A man who complained of a police officer’s ‘oppressive behaviour’ towards him as he attempted to collect his son from a concert in South Belfast, has had his complaint rejected by the Police Ombudsman’s Office.
The man, who had asked to park in a closed-off slip road before attempting to turn into a lane blocked off by a police Land Rover, said the officer assaulted him before threatening to shoot him as he edged forward in his car.
He said the officer had grabbed him by the arms and stuck his knuckles into his throat after he got out of his vehicle at the Lisburn Road end of Stockman’s Lane in August last year. This, he said, had caused bruising under his chin which had been confirmed at the Mater Hospital.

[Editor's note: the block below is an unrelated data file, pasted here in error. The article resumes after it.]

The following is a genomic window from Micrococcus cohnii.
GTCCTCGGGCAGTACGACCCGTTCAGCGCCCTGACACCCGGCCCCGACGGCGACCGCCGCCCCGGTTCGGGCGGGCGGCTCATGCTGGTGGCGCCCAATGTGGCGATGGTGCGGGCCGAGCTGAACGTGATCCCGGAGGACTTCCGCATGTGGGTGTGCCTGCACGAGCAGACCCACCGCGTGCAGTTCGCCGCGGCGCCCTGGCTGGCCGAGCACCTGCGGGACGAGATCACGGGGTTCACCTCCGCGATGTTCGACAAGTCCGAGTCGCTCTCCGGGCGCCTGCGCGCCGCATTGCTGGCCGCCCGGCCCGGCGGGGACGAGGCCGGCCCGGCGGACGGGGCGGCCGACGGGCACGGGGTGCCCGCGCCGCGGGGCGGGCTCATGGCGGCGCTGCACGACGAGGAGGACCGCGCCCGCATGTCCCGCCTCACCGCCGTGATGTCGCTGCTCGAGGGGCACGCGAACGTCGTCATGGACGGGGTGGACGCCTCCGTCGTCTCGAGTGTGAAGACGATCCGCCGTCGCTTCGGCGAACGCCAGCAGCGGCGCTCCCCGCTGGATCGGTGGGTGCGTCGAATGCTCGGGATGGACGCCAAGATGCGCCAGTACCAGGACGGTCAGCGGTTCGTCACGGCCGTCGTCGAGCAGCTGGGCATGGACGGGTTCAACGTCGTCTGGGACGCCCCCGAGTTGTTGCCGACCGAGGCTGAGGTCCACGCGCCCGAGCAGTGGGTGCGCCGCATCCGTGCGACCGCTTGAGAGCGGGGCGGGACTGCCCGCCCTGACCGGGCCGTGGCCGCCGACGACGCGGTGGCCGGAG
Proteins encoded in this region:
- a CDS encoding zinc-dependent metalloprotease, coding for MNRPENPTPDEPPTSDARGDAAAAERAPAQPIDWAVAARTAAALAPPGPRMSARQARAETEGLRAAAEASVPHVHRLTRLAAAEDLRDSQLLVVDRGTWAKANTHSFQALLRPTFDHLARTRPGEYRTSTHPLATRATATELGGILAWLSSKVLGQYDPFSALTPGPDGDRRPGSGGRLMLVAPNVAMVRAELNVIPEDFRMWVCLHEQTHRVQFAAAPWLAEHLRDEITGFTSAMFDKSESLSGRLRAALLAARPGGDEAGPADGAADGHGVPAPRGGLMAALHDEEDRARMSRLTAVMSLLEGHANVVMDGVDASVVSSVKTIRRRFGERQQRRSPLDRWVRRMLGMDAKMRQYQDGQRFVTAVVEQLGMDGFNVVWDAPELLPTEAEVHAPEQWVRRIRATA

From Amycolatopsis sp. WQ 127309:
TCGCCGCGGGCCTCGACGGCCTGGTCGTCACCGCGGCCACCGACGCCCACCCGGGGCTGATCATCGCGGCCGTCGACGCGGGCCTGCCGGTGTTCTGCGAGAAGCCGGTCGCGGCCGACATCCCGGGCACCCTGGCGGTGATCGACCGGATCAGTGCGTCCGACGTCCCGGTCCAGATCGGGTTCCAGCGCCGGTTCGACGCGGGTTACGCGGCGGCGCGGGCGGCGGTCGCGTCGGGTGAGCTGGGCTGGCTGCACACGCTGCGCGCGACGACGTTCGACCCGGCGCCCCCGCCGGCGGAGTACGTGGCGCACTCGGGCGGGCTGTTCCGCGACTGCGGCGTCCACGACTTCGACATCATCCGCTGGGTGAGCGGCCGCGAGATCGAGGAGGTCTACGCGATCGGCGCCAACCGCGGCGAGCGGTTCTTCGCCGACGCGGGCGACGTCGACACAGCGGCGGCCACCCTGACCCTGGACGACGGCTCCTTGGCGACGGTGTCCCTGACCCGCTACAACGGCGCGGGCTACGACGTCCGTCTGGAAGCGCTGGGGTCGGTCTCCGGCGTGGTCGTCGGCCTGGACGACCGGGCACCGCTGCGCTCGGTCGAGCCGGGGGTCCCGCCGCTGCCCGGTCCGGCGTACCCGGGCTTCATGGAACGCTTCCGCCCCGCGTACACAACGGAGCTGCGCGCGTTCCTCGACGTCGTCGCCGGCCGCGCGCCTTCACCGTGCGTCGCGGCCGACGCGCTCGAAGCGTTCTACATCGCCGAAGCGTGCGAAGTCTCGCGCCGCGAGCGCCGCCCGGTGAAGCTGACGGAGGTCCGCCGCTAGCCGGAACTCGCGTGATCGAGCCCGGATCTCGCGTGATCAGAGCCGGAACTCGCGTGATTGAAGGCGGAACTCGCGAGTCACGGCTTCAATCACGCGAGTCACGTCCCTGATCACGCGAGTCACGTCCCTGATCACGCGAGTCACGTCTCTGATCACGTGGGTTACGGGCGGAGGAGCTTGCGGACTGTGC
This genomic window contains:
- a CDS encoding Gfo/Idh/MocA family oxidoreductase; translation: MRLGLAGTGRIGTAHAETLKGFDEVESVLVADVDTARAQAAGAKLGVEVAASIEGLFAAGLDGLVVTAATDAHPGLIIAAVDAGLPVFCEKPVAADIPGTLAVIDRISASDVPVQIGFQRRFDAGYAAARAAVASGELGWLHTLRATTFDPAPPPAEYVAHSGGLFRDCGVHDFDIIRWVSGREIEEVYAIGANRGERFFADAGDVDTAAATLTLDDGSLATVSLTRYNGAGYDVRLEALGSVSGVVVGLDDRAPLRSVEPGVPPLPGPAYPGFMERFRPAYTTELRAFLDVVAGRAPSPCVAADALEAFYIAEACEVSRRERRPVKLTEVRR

However, Police Ombudsman investigators, who interviewed the officer under caution, took accounts from members of the public and other police officers, and reviewed Body Worn (BWV) video footage, rejected the man’s claims that the officer had acted oppressively.
The officer denied any wrongdoing but admitted to threatening to shoot after the complainant had driven towards him. He said his actions were necessary due to the man’s ‘aggressive demeanour’ and his failure to heed police directions.
He also stated that when he was putting the man into the Land Rover, where he cautioned him for a motoring offence, a struggle had ensued, but he denied assault.
Eyewitness accounts from several members of the public and other police officers supported the officer’s version of events. Body worn video did not capture the initial incident but did show the officer take hold of the man’s arm and jacket as he attempted to return to his car. It also showed that it was a notebook in the officer’s hand which come into contact with the man’s neck, rather than his fist as the complainant had alleged.
As required, a report was sent to the Public Prosecution Service (PPS) which directed no prosecution of the officer.